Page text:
By Tosin Kolade
Toilet Kulture Initiative (TKI) an NGO on Monday donated no fewer than 168 disposable pads to female students of School for Special needs in Kuje Area Council of the FCT.
The News Agency of Nigeria (NAN) reports that the event was part of the group’s `TKIPadHerUp’ project.
The Executive Director of the group, Mrs Elsie Ozika, said that the gesture was to ‘pad up’ the girl-child with the accurate information, absorbents, and the provision of water and sanitation facilities during menstruation.
Ozika noted that the “PadHerUp” campaign adopted the Integrated and Holistic Three-Pronged (IHTP) approach to break silence, manage menstruation hygienically and promote safe reuse and disposal of menstrual materials.
She said there was the need to break the silence by raising awareness and increasing understanding that menstruation was a natural phenomenon.
According to her, all stakeholders ought to encourage girls to discuss and talk about their periods in an informed and positive manner.
Ozika said in managing menstruation hygienically and safely, there was the need to ensure the availability of adequate water, cleaning and washing materials, private spaces (Toilets) for managing their menstrual flow hygienically and privately.
“Recent discussions are focused on the global outbreak of the coronavirus, which is fast impacting negatively not only on human health but economic and social wellbeing of all mankind.
“There is also a growing recognition of the unique health risks that menstruating women and girls face due to inadequate sanitation facilities, especially during pandemics as we presently are faced with.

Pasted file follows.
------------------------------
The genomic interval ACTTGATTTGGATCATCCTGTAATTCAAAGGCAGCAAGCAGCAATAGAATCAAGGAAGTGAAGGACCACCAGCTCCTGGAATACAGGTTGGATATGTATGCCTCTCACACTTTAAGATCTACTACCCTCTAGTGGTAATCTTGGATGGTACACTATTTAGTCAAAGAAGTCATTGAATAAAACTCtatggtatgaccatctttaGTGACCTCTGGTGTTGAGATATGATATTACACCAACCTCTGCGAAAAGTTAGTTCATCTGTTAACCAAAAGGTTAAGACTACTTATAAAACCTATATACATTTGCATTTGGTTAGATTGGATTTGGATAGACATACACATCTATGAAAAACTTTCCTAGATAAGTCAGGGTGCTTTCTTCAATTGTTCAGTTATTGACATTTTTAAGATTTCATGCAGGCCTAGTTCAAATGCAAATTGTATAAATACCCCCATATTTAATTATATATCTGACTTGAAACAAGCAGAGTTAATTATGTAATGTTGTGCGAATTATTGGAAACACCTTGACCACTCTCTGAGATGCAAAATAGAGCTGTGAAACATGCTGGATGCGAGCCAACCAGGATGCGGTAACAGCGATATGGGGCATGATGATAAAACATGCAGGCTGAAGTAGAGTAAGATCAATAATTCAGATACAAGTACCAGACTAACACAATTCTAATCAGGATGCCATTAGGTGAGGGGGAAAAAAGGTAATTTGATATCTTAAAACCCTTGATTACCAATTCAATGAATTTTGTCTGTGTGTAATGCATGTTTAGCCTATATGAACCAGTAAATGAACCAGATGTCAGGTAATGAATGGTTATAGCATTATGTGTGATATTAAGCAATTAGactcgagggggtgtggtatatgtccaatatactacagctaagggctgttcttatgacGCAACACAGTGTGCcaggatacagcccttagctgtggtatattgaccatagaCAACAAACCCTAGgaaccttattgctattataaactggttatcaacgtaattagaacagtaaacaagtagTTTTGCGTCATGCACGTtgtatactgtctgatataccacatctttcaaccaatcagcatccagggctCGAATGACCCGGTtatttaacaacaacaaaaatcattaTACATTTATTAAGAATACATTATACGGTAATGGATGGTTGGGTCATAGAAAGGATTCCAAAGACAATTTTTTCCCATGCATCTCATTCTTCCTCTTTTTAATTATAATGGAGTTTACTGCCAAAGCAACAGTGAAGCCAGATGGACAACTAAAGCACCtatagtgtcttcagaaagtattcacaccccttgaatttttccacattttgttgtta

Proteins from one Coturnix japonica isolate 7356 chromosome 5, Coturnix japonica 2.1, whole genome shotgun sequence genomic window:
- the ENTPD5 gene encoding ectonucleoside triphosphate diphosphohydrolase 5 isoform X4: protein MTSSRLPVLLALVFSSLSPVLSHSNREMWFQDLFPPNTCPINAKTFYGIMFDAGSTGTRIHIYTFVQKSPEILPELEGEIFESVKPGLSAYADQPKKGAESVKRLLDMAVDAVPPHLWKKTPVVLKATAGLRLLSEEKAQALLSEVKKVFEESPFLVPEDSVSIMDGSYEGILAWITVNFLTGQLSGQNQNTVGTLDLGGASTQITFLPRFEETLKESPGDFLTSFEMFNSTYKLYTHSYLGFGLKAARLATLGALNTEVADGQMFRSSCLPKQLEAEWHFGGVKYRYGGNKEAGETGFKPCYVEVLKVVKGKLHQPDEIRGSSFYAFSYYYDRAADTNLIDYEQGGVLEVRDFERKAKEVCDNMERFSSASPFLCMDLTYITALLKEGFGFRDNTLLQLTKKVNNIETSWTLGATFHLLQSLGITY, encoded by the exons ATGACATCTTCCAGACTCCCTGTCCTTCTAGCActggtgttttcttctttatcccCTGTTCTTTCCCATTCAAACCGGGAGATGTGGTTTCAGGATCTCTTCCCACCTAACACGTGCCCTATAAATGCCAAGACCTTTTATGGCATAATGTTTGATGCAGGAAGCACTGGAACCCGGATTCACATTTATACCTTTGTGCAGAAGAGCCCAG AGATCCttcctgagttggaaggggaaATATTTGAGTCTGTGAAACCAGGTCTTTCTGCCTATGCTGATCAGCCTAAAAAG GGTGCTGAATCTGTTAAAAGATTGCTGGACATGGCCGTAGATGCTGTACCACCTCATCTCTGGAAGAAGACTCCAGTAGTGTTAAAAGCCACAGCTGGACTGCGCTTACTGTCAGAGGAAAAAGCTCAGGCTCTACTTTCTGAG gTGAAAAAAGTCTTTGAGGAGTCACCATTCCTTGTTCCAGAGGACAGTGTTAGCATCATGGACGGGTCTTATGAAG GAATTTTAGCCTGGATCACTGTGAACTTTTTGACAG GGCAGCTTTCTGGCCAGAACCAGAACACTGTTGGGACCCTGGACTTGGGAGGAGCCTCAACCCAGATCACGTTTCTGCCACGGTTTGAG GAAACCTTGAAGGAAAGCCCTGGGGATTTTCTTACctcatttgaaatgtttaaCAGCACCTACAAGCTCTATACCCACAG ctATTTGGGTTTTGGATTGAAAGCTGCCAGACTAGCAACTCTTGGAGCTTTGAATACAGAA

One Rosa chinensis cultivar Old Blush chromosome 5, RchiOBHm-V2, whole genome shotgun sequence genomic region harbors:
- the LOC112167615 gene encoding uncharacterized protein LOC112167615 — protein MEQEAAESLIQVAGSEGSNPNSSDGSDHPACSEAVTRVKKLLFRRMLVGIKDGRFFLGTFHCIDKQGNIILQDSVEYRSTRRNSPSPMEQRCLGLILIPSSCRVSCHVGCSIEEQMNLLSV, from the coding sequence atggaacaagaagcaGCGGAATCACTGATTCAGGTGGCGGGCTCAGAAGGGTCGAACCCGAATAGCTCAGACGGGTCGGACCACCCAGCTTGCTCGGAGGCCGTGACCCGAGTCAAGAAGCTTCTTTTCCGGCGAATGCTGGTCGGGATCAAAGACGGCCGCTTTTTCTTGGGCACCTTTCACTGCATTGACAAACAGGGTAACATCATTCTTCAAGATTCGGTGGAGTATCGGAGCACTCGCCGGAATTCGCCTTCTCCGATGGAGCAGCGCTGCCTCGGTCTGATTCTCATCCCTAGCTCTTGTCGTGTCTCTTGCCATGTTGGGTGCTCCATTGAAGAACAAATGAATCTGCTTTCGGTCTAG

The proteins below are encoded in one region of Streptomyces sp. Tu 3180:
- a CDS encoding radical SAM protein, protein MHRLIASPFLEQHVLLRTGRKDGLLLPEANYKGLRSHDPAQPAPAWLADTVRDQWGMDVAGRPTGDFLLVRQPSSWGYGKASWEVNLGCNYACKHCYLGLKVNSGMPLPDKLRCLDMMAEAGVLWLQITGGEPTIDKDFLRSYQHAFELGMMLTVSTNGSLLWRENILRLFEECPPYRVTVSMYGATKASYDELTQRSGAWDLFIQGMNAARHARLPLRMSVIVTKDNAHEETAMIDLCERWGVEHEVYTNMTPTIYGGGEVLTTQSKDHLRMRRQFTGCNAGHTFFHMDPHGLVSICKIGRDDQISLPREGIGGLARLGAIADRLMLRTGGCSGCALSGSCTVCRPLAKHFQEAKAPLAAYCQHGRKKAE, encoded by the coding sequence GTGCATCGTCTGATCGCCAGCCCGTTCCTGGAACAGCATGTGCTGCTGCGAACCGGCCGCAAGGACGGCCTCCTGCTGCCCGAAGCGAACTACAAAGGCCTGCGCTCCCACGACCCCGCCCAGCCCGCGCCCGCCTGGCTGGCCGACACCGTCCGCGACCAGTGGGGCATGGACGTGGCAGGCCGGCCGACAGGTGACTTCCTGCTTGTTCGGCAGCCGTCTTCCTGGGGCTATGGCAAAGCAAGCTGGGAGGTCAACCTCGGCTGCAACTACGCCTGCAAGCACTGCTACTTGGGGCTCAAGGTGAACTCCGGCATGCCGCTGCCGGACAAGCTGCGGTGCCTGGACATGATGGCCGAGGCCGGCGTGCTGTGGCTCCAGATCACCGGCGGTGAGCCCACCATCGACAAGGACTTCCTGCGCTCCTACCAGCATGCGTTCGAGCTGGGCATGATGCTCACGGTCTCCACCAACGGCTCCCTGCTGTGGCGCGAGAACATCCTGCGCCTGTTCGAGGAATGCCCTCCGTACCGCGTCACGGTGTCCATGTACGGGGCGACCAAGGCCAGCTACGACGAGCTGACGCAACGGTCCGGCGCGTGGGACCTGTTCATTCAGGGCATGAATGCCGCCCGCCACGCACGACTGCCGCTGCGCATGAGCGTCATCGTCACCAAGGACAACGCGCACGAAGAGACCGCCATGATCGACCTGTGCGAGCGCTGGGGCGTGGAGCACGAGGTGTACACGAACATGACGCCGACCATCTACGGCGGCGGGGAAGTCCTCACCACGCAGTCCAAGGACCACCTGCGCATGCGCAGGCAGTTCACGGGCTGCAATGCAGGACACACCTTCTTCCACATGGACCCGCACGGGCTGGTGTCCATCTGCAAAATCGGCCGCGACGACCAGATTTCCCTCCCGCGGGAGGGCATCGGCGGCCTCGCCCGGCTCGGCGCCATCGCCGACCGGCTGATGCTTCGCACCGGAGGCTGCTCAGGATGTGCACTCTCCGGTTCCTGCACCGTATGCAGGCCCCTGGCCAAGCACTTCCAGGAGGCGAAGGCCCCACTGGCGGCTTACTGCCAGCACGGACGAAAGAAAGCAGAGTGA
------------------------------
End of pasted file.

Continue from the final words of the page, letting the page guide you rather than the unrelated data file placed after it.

“In developing and poor countries, the lack of information about menstrual hygiene as well as materials to manage oneself properly, creates a culture of taboos and misinformation about menstruation and potential health risks including reproductive tract infection such as vaginal infections’’.
Ozika noted that the growing concern about gender–unfriendly school culture and infrastructure and lack of safe and private sanitation facilities for female teachers and girls undermine the right of privacy.
According to her, involvement of men and boys in menstrual hygiene conversations will help to provide support and change current narrative of poor menstrual hygiene practices.
The school’s Assistant Head of Administration, Malam Yahaya Mohammed, while commending the group for the donations, called for more support from the government and individuals.
According to Mohammed in a separate interview, children living with special needs are special as no amount of money will be enough to take care of them.
The children were also trained on effective hand washing techniques, and how to manage menstruation effectively.
The outreach also featured talks from Prudence Oryina, winner of the Miss Tourism Queen of Africa, who is TKI’s brand ambassador and face of the ‘Beauty 4 WASH’ project, working to promote WASH in schools. (NAN)